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And a new storyline begins. It's not like every damn webcomic doesn't do a gender-bending story, but I guess this ended up being one of the iconic Narbonic storylines. It's got all the standard elements: mad science, Dave turning into something, boobs. While Narbonic was behind a subscription wall at ModernTales.com, "Gender Swap" was always one of the sample storylines available for free.

This was also the first storyline for which I did a lot of editing and cutting at the script stage. As I've mentioned before, early on, I had the idea that I needed to use every script I wrote or I'd run out. Eventually I realized that this idea was stupid, and I started tossing unworthy scripts. I jettisoned tons of material from "Gender Swap." So if you don't like this storyline, just remember it could've been much worse. And much, much longer.

Derek Kirk Kim once told me that he changed a Battle Beasts reference to a M.U.S.C.L.E. reference in his graphic novel Same Difference because I'd already used Battle Beasts here. As the editor of the Ultimate Muscle manga, I think M.U.S.C.L.E. is pretty great too. But I loved Battle Beasts. My brother and I used to get the two-packs of figures at Marc's discount store for three dollars. I have to admit that instead of battling, our Battle Beasts generally formed peaceful agrarian societies and built houses out of shoeboxes. I was not an exciting kid.

What I really loved about Battle Beasts was that the designers apparently ran out of threatening, battle-type animals early on, so you got figures like, well, Battle Duck. Also visible in this strip are the elephant, raccoon, flying fox, octopus, and rabbit. Nothing says "battle" like a powder-blue bunny rabbit, I'm telling you.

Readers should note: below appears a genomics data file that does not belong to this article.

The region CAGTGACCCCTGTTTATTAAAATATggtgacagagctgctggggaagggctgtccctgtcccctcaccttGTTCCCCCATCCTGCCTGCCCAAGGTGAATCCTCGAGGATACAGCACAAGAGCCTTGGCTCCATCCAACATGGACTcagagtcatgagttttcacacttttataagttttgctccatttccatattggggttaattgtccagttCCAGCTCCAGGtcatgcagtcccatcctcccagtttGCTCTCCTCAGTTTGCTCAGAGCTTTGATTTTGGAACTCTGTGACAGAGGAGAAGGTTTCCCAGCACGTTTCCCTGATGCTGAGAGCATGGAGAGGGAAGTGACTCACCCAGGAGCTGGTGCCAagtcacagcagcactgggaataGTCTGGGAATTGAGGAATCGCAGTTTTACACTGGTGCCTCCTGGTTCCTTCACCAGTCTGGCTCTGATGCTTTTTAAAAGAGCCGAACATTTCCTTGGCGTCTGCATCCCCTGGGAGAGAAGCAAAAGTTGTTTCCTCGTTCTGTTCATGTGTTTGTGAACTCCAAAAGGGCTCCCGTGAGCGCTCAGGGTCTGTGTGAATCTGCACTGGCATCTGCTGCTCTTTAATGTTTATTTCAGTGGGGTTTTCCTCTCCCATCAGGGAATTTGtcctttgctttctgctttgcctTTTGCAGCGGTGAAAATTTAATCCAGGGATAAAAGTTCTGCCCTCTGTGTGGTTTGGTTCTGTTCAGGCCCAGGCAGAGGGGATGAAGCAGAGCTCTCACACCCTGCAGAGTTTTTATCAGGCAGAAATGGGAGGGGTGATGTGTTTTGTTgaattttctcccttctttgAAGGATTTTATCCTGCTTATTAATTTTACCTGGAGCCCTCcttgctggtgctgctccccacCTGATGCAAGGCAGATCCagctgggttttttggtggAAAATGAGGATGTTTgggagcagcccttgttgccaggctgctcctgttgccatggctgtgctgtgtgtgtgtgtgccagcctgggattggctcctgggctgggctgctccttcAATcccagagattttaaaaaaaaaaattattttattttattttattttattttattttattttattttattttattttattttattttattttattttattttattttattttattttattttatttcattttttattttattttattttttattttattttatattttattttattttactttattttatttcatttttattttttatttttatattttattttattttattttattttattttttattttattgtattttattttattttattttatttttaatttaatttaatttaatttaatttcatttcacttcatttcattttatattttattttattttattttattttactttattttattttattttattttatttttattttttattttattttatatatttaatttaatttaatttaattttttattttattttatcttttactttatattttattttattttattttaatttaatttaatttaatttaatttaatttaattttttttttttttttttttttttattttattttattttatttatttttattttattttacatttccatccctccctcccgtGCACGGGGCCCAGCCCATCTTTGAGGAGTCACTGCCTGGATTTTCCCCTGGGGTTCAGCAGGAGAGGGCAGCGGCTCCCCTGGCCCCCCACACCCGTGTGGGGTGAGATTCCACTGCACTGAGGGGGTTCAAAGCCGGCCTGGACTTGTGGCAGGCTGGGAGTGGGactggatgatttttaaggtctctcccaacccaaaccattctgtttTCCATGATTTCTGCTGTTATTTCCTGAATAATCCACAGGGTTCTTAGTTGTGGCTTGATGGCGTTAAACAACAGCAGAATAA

I had no particular reason for drawing Mell's hand overlapping the first panel. Then again, I had no particular reason not to.

I don't have much interest in gaming, and, as Dave points out, picking on nerds for having lame lives is cheap and shameful. On the other hand, the strips with Dave's gaming group always ended up being pretty popular. Oh, well, so I'm a whore.

Seth is named after a friend from high school who did not otherwise resemble this character at all. The other members of Dave's gaming group were based on gamers I knew. The GM, Eric, is based on my ex-boyfriend Kevin, and Freddy, the blond guy, is based on my friend Jason Thompson. I drew them lined up along one side of the table, Knights of the Dinner Table-style, because it was easier and I was lazy.

The gaming manuals in the last panel are Vampire: The Angst and Cthulhu on Ice, although I misspelled "Cthulhu." Also, the three-eyed smiley mug makes a late appearance in this strip.

Man, lots of Battle Beasts in the first panel. I believe I can make out the raccoon, the rabbit, the cat, and the bird (in Mell's hand). In the last panel she has the pig and the frog. Dave's mug bears the very vague likeness of Oliver Pikk, an old character of Derek Kirk Kim's.